One of the most delightful aspects of our particular hobby and business are the engaging stories of treasures found. Whether a Roman coin hoard unearthed in a farmer’s field, a tobacco tin of frontier gold coin found under the homestead floorboards, or a cargo of Spanish bullion emerging from the depths of a long-lost galleon, these imagination-stirring discoveries not only captivate us with tales of instant riches – they also serve as direct links to our numismatic past, sometimes adding to the historical narrative in the process.
Sometimes, however, a treasure can remain cloaked not six feet nor 1,000 fathoms under, but virtually in plain site as among the pages of a long-neglected book of fiction, migrating for generations from one shelf to another before finally revealing its hidden secret. This is a brief telling of one such recent instance, and the complete happenstance that lead to the remarkable discovery of a unique piece of eastern Canadian banknote history.
It was actually in the early days of the Covid-19 lockdown that a friend and fellow collector told me of an interesting and unexpected find. Although fond of coins and paper currency, his primary passion is in the collecting of antique books. In the course of fueling this hobby, Uncle William had found its way into his collection during the summer, I believe as part of a bulk lot. Authored by Jennette Lee and published in 1906, the protagonist of the small and innocuous hard-cover book has been described as “a genial character who has a talent for confounding land sharks and ending up owning most of the property in sight”.
A hand-written inscription on the inside cover gives important context to its early owner, and reads “Mrs. Israel Lovitt Porter, Yarmouth, Nova Scotia”. We will return to this momentarily, but first – the discovery.
Skimming through the pages of the book, my friend came across a peculiar 9x5cm “fragment” of a document, deliberately trimmed to frame a classic contemplative portrait of Queen Victoria at center, with lion and unicorn at left and right respectively. Any mystery as to the origin of the host document was only momentary, as the back of the piece revealed at its center [the] “Bank of Yarmouth N.S.”. With his experience in the hobby he immediately recognized the origin document to be a banknote, and with the name of the institution at hand, he was able to narrow down the issue as being a Ten Dollar note of 1870, printed by the British American Bank Note Company.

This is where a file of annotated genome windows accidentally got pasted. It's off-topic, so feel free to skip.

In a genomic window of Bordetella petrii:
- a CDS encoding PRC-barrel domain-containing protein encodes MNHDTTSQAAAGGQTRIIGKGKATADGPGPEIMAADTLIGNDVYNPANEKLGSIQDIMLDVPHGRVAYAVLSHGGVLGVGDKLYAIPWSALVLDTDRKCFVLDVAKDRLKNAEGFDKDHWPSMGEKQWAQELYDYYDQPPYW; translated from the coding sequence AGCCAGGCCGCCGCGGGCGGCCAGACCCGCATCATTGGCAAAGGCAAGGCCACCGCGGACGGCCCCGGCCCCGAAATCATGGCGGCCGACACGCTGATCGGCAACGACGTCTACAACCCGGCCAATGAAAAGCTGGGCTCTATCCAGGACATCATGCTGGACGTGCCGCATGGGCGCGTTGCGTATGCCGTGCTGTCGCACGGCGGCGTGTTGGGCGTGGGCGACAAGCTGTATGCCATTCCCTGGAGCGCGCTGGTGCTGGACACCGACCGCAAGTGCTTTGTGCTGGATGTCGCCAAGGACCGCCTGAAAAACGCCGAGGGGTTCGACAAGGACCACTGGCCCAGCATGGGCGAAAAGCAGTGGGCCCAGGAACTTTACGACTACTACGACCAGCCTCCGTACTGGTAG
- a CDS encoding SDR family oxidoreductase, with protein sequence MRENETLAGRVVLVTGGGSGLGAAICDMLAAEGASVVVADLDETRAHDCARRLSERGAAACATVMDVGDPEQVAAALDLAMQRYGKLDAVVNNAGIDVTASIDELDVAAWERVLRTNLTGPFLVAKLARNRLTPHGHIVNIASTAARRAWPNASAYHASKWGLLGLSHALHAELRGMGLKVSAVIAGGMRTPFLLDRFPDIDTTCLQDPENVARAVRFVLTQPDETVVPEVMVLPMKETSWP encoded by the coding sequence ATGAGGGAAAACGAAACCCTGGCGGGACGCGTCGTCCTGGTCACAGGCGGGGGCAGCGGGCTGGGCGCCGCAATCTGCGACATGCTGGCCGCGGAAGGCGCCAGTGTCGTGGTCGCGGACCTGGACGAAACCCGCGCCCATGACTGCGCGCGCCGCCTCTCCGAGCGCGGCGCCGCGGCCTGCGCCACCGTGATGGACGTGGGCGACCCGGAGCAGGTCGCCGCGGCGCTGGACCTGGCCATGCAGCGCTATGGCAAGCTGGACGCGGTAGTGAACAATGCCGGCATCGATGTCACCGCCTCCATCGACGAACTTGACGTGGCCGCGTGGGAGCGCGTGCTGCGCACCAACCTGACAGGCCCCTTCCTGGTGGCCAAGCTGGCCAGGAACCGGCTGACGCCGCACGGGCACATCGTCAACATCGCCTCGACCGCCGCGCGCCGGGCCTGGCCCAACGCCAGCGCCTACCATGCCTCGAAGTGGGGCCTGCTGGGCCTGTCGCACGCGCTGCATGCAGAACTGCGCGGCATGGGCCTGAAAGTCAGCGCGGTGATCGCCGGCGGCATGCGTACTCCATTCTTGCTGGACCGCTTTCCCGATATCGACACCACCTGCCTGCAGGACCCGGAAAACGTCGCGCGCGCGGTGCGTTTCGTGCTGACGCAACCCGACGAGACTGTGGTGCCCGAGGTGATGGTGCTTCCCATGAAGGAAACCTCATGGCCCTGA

Chartered in 1859, The Bank of Yarmouth conducted business in Nova Scotia until failing in 1905, due to the fraudulent paying of dividends without the necessary capital to sustain such payments. Although near identical Ten Dollar notes were issued by the Bank in both 1870 and 1891, this note fragment was just large enough to reveal – through the absence of the word “Canada” above the lion’s head – that it was from the earlier of the two issues.
Bank of Yarmouth 10 Dollars 1870 Proof, courtesy Bank of Canada Museum
Further examination of the fragment revealed a subtle but highly-important discovery – the top part of two signatures appear at the bottom left and right, undoubtedly those of the Bank’s Cashier and President. The significance of this rests in the fact that although all surviving notes of the Bank of Yarmouth are very rare, The Charlton Standard Catalogue of Canadian Bank Notes lists the 1870 Ten Dollar issue as existing only in “Institutional Collections”. Further research into the collection of the Bank of Canada Museum, however, indicates that only a single unissued Proof of this note exists in the collection. Thus, this small trimmed vignette of Victoria, having rested against all odds among the pages of “Uncle William” for more than a century, has now revealed itself to most likely be the only surviving example of the issue – an irreplaceable link to the history of this Eastern Canadian chartered bank.
And what of the link, if any, to the owner of the book? Preliminary research reveals only that Israel Lovitt Porter was born in Yarmouth in 1883. He was listed on local property rolls as a Merchant, and must have been reasonably successful as he and his wife – Catherine Gardner [Cann] Porter – held title to at least three homes on Forest Street, two of them for a remarkable 64 years until Catherine’s death in 1983.
Did Porter, in the course of running his business, come across the note and trim it down to Victoria’s portrait for posterity, as its redemption value would have been null and void after 1905? Or rather, is it entirely unrelated in its origin to the owner of the book, and simply encountered and retained in its current state for the lowly but practical purpose of serving as a bookmark?
To these questions we will likely never have adequate answers, but the very fact that this unique fragment has survived a century and half, two World Wars, and endless opportunities to become lost in the dustbin of history is both remarkable and delightful to collectors and students of Canadian chartered banknote history alike. Proof positive as well that sometimes numismatic/currency treasures can indeed be found without the use of either a shovel, metal-detector, or scuba-tank!